Sunday, September 9, 2012

4 recommended tools for developing on SharePoint 2010 for newbies

I seem to have done a fair share of development work for SharePoint 2010. Prior to my current job, I had never used, touched or tried to understand the product. Then I moved onto my current job, a .Net engineering consultancy, which provides a number of services including “Business Collaboration software” (this is what SharePoint is designed to be). Pow! I was “thrown in the deep end”. I had to shift between producing awesome Silverlight 4 apps(all the rage at the time) to clicking on ribbons, creating lists, working with XML based definitions of various structures, all of which were linked & referenced using GUIDs. For any developer that has never worked with anything less awesome than proper code based frameworks (PHP developers exempt … my condolences), having to work with SharePoint for the first time can be likened to an experience comparable with cliff diving off Mt Everest on a scud missile, all on a cold, miserable, snowy day. Even though once you understand why, everything has its place in SharePoint but seriously, GUIDs! GUIDS! GUIDS!!
Some stuff that I have had to do with SharePoint includes:
  • Creating custom site templates
  • Creating custom connected SharePoint Webparts to serve context specific Silverlight content
  • Creating custom content types, List definitions
  • Synching issues from a SharePoint list to a TFS 2010 project
  • Accessing site collections through the SP Client/Server Object model
As such, during my time working on SharePoint, I have come across a couple of tools which I though I may share with anyone out there in the same situation. I cannot honestly say I would have made much progress without them (note: click on the links to download the tool)

SharePoint CAML query Builder – U2U

CAML (Collaborative Application Markup Language) is SharePoint's custom query language used to allow interrogating lists through its API, specifying views, site building etc. Unfortunately, it is not as clean as something like LINQ or T-SQL. Its all specified in nested XML (surprise!).Thankfully, U2U’s CAML query builder tool saves me from insanity. The app allows users to specify & execute their CAML queries expressively, via a reasonably intuitive UI which can then be translated into CAML, run against a list on a SP farm etc. Simply outline what it is you want to search for and copy the generated mark-up. An absolute recommendation for any SharePoint developers arsenal.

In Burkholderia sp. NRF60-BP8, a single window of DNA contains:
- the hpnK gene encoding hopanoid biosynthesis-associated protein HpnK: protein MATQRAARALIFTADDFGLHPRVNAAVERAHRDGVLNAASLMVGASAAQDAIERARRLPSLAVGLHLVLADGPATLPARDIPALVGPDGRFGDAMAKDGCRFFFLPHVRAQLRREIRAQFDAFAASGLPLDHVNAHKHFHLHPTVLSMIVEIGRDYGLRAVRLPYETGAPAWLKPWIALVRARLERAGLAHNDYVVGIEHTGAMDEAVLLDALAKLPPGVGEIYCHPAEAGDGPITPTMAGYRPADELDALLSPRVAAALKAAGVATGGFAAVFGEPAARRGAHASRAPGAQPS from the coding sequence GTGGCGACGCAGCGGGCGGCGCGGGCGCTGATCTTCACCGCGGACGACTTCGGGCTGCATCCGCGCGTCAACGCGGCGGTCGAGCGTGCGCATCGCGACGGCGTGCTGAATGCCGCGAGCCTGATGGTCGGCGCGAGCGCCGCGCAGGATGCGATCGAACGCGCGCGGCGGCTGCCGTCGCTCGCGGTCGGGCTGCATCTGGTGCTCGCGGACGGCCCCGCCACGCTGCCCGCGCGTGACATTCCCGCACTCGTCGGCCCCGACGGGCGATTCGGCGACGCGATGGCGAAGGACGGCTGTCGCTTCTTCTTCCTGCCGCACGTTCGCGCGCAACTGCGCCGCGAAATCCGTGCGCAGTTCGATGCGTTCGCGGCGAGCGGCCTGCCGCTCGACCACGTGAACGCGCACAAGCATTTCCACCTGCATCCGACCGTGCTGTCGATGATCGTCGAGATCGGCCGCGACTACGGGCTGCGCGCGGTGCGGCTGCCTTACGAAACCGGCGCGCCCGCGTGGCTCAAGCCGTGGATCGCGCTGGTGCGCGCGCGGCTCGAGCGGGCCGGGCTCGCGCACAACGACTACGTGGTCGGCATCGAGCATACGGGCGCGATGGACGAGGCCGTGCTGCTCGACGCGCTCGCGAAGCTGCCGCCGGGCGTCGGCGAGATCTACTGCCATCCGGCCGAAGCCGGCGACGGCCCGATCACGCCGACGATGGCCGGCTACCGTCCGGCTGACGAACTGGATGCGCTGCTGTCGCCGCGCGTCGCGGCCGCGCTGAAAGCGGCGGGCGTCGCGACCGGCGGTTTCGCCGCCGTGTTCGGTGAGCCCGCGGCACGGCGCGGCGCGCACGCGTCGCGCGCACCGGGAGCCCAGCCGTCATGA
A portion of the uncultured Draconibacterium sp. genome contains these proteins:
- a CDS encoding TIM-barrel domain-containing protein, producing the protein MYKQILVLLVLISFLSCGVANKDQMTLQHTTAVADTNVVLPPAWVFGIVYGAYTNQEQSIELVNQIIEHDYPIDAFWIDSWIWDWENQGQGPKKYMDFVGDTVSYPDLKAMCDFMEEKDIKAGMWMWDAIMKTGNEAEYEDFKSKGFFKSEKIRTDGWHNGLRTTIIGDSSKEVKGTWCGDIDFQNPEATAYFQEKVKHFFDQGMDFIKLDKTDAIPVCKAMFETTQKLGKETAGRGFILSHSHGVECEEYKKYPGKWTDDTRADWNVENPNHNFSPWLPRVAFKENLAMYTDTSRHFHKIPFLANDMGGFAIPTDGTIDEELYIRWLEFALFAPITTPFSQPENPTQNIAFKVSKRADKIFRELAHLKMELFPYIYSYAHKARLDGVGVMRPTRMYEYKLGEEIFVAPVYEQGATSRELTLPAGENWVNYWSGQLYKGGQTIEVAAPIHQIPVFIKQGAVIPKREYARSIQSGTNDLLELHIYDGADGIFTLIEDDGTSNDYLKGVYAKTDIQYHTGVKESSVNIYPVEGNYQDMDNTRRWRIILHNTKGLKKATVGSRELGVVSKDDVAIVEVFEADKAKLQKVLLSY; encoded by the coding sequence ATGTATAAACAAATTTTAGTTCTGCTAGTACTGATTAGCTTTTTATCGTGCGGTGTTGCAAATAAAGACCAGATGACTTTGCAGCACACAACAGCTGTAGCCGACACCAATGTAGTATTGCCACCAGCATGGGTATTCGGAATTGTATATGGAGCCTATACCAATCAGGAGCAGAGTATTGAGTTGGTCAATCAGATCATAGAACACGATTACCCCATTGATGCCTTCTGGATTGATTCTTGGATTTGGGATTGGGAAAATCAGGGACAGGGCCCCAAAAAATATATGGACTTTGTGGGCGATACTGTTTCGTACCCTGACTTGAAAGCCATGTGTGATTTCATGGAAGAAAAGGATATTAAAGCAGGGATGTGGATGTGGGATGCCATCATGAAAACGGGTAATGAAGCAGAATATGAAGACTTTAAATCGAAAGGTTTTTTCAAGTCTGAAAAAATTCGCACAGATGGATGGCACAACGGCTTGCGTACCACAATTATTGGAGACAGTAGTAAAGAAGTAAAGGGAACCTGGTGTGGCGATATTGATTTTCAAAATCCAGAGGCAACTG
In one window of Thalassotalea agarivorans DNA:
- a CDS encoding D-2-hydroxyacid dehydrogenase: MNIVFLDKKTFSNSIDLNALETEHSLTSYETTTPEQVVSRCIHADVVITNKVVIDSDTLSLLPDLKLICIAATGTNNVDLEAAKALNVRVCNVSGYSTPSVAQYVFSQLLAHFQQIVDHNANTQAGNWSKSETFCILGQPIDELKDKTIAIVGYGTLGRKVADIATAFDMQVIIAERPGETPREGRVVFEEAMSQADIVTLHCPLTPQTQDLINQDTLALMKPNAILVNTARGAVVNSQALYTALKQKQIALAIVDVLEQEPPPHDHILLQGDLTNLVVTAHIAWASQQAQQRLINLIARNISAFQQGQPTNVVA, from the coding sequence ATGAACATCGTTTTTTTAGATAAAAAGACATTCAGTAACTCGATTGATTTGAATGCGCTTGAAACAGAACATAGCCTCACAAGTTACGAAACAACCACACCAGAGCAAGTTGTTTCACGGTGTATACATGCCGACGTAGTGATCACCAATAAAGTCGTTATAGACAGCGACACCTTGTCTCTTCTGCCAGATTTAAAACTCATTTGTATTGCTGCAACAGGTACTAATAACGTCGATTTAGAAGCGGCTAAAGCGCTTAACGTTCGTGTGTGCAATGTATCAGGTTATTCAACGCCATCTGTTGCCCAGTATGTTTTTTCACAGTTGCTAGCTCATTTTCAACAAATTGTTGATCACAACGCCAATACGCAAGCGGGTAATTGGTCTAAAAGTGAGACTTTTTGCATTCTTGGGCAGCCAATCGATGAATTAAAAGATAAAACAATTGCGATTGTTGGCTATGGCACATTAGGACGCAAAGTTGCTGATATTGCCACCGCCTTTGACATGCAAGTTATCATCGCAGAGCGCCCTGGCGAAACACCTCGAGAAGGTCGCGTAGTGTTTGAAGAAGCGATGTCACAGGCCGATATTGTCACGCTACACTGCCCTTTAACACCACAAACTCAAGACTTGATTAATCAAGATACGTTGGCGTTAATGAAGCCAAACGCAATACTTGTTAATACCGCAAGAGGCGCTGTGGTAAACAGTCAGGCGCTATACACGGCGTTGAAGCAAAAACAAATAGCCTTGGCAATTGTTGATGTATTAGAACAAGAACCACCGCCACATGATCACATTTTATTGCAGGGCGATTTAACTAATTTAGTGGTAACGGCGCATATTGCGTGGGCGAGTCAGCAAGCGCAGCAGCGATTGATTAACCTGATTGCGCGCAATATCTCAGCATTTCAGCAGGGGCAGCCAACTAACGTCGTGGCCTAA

camltreeview          buildwhereclause2

SharePoint Manager

Available via Codeplex, this is a handy tool which acts as a SharePoint object model explorer. What this means is that it uses the SharePoint server object model (yes this means it has to be installed on the same machine hosting the SharePoint farm) allowing the user to interrogate all properties, view xml mark-up definitions, object hierarchy etc. of every server object including SPSites, SPWeb, SPList.While primarily aimed at helping SharePoint farm admins, its just works with any farm installed locally or on a dev server. Comes in real handy when having to create custom SharePoint content types and list definitions.

SharePoint ULS viewer

As with every web application, the SharePoint farm maintains a log for reporting errors etc. The logs themselves are quite verbose and navigating through them can be quite time consuming from a normal text editor, especially given the logs recycle at regular intervals. This tool constantly monitors those logs and allows users to view log entries in soft real time in a friendly interface that facilitates filtering, highlighting errors etc. There are a number of different versions of this tool available but I like this version the best. Useful to have in your corner during development.

SharePoint Designer

Published and maintained by Microsoft, SharePoint designer is aimed at allowing any user to connect with SharePoint and easily configure, design SharePoint components such as lists, custom content types, list views forms, workflows etc, all without having to physically browse the website. The list of things it is capable of are way too many to list on this blog, so feel free to hit the source link to find out more. One thing to remember, to allow SharePoint designer to install correctly, interact with any other office products, I recommend installing both products as either x86 or x64 bit.
So that completes my list of apps that make SharePoint development a little less painful. Hope this helps anybody out there starting out with SharePoint. May the Force be with you.

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